What Daughters Come Down To

For what I’m sure is the fifth time, my mother
plugs in a flat mournful hum where the words
I love you too should be. Then she hangs up 
without saying goodbye. I squeeze my eyes
shut, try to imagine 82 autumns in the bones,
in her rasping joints, in the cool, jaded thump
of what is still a migrant’s ever-arriving heart.
However, I believe she is required to love me.
I wonder what God was teaching her all those 
years, those day after days coaxing raucous 
hips into deadening girdles and gray A-lines 
so she could lose her damned mind to organ. 
Was it all theater, a screeching of north when 
south was what itched her, all of it mock belly,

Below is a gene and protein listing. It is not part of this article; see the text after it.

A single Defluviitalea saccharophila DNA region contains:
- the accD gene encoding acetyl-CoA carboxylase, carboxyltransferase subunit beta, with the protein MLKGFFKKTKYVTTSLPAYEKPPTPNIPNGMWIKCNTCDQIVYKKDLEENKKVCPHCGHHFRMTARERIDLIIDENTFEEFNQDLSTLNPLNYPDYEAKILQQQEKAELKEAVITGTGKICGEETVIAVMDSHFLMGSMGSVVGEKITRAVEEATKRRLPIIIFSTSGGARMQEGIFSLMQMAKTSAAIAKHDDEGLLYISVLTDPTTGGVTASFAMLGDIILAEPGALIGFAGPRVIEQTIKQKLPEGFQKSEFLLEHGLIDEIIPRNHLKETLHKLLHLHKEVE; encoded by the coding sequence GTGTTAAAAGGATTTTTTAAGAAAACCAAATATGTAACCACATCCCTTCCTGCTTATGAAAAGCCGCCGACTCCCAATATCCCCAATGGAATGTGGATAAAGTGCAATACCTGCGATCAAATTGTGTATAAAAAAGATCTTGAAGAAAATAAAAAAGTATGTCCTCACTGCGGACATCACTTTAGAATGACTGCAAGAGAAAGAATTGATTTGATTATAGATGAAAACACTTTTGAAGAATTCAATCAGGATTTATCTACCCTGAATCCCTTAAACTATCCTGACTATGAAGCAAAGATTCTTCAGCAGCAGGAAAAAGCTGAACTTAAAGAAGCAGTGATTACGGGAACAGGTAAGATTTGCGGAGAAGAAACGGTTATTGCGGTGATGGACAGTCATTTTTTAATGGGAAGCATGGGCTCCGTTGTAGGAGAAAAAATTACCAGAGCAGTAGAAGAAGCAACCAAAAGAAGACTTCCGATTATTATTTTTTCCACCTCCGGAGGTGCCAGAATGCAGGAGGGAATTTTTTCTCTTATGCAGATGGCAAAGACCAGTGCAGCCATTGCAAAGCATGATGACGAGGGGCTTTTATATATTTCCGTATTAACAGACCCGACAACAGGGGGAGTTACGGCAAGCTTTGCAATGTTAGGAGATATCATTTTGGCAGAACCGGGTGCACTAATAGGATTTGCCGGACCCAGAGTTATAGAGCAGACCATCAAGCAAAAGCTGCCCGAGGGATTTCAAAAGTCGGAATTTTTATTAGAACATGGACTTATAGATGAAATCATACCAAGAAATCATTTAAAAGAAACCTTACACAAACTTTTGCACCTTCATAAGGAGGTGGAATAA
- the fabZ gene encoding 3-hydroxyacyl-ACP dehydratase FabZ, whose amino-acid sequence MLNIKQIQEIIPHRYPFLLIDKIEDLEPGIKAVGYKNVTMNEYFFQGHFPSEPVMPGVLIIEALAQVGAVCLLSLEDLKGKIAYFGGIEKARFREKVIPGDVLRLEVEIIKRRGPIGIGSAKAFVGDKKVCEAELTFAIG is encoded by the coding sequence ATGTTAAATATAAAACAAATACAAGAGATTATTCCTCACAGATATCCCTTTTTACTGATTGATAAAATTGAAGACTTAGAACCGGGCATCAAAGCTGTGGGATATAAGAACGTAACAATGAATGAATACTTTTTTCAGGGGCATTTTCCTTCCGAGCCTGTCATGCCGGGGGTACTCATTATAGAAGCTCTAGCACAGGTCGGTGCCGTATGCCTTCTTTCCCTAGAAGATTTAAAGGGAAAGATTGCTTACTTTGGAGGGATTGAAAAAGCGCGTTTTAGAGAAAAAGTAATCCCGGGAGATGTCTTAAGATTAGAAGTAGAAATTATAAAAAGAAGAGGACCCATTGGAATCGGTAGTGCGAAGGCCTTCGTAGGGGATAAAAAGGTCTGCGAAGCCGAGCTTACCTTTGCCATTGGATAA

the nails, splinter-spewing cross, some sly
spirit habitually overloading her spine, making
her dance thirsty and unfolded? How could all 
those wry hymns and hot-sauced hallelujahs 
lead to this hum, clipped connect and hush?
I am hundreds of miles away, but I can see
where she is sitting, hand still on the phone.
Every surface in her tiny apartment is scoured 
and bleached, draped in a disinfectant meld 
of rainshower and blades. The kitchen glints. 
Her rugs are faultless. The purpled tulips I 
have sent for her birthday are insistent feral 
beauty, a blood in the room. Like her daughter,
they have bloomed in the clutches of vapor. 
I love you too, she thinks out loud, but can’t.

Copyright © 2014 by Patricia Smith. This poem originally appeared in POEM, International English Language Quarterly, Vol. 2. Used with the permission of the author.